Stockholm University aims to reduce its greenhouse gas emissions, primarily by reviewing its air travel habits. The goal of the University’s meeting and travel policy is to replace business travel with travel-free meetings as much as possible.

The University’s carbon emissions are offset by the German organisation Atmosfair through investments into small-scale CDM (Clean Development Mechanism) projects, which have been approved by the UN’s CDM Executive Board with consideration for the social aspects of sustainable development (the so-called Gold Standard). Atmosfair is known for having low administrative costs and high transparency, as well as using a scientific basis for the calculation of greenhouse gas emissions from air travel. Because of the EU’s emission trading system and the far too generous allocation of emission allowances, these projects are carried out outside of Europe. Within Europe, small-scale CDM projects would not have a positive effect on greenhouse gas emissions.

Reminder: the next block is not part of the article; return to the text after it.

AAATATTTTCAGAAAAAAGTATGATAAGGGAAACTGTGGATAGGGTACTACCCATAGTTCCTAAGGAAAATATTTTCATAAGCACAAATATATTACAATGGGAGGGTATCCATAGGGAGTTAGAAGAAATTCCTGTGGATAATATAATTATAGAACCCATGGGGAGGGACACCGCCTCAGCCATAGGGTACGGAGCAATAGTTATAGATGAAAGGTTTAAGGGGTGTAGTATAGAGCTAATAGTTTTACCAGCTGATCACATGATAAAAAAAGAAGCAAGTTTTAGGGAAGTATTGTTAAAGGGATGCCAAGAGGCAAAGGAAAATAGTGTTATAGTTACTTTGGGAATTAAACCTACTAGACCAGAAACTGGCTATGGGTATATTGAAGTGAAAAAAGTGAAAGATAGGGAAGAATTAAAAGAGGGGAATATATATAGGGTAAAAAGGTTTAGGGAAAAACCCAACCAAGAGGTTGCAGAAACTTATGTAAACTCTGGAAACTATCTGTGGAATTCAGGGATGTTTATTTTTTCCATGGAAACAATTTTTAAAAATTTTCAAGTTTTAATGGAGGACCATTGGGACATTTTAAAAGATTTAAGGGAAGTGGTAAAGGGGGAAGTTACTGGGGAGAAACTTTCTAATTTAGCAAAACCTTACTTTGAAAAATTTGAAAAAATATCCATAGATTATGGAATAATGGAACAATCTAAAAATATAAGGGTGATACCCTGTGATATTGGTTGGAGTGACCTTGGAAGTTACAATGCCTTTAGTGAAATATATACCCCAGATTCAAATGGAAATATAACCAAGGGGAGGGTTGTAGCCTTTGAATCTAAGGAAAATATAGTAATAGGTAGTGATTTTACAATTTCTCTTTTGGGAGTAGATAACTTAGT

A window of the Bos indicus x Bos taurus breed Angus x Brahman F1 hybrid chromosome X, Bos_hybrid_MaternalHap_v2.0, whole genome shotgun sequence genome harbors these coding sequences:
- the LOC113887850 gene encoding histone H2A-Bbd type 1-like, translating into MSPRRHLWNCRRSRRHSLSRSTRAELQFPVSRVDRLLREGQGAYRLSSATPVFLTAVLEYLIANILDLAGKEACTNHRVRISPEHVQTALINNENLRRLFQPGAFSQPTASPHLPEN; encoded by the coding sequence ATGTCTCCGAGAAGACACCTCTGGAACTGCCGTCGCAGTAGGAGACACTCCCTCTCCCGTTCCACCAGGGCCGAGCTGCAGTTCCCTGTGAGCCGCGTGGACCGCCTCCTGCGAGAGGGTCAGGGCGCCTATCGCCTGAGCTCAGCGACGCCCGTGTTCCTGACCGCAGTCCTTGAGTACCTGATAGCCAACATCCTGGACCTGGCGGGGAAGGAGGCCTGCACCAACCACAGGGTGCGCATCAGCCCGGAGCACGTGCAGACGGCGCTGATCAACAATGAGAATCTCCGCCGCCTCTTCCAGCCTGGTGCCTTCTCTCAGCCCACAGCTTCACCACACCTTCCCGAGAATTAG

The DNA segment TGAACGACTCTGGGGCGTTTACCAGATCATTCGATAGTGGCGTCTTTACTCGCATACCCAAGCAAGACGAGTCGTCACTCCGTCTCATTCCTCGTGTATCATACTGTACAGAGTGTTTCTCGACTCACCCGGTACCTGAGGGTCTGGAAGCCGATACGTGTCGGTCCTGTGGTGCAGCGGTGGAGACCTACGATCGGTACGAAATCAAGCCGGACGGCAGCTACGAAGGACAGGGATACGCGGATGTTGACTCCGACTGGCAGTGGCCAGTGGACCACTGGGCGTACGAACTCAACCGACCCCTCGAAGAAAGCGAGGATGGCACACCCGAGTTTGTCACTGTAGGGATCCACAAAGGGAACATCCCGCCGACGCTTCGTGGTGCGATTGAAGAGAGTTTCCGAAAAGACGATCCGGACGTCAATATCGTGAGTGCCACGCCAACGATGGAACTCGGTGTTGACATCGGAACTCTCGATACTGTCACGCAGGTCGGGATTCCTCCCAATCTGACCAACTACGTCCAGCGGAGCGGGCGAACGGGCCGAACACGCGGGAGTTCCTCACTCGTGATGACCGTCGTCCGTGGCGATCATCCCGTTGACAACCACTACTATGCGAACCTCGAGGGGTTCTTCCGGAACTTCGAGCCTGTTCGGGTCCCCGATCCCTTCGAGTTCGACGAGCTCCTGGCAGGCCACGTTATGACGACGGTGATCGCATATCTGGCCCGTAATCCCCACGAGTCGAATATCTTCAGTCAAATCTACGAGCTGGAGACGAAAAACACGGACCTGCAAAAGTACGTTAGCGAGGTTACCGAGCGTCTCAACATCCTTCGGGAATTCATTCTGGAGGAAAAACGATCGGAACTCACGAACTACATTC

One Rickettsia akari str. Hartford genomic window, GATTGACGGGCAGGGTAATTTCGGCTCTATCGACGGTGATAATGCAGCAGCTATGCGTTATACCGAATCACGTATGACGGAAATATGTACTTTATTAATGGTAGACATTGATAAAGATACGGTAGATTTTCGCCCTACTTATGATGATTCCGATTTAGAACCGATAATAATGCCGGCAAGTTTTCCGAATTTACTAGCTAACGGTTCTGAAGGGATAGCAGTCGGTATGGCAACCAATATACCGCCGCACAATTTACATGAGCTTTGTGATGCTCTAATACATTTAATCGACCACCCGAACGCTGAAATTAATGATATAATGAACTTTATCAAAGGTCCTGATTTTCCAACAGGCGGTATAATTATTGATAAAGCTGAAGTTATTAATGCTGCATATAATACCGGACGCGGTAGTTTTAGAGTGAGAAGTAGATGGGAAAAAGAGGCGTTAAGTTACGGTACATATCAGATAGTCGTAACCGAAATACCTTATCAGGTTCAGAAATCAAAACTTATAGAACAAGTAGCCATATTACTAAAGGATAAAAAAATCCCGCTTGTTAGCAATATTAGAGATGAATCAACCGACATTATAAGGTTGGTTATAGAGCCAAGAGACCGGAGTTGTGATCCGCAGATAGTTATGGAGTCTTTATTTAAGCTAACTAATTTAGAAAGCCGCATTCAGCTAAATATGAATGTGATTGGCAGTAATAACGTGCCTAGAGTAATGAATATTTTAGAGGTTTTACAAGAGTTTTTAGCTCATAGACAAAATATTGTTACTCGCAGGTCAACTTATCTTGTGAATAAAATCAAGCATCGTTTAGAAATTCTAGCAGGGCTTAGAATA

Support for four projects

The University’s carbon offset fee goes to four projects, one of which involves small-scale biogas facilities (2-10 m3) for cooking in Nepal. The gas is produced by fertiliser, agricultural waste products, and human waste. In addition to offsetting its carbon emissions, the University improves the air quality in these households. By installing biogas facilities for cooking, the households avoid hazardous smoke from open wood fires. The University also supports the reconstruction of twenty thousand biogas facilities that were destroyed by the earthquake in Nepal in the spring of 2015. In a third project, small-scale hydroelectric plants are built in Honduras, which provide renewable energy to about eleven thousand households.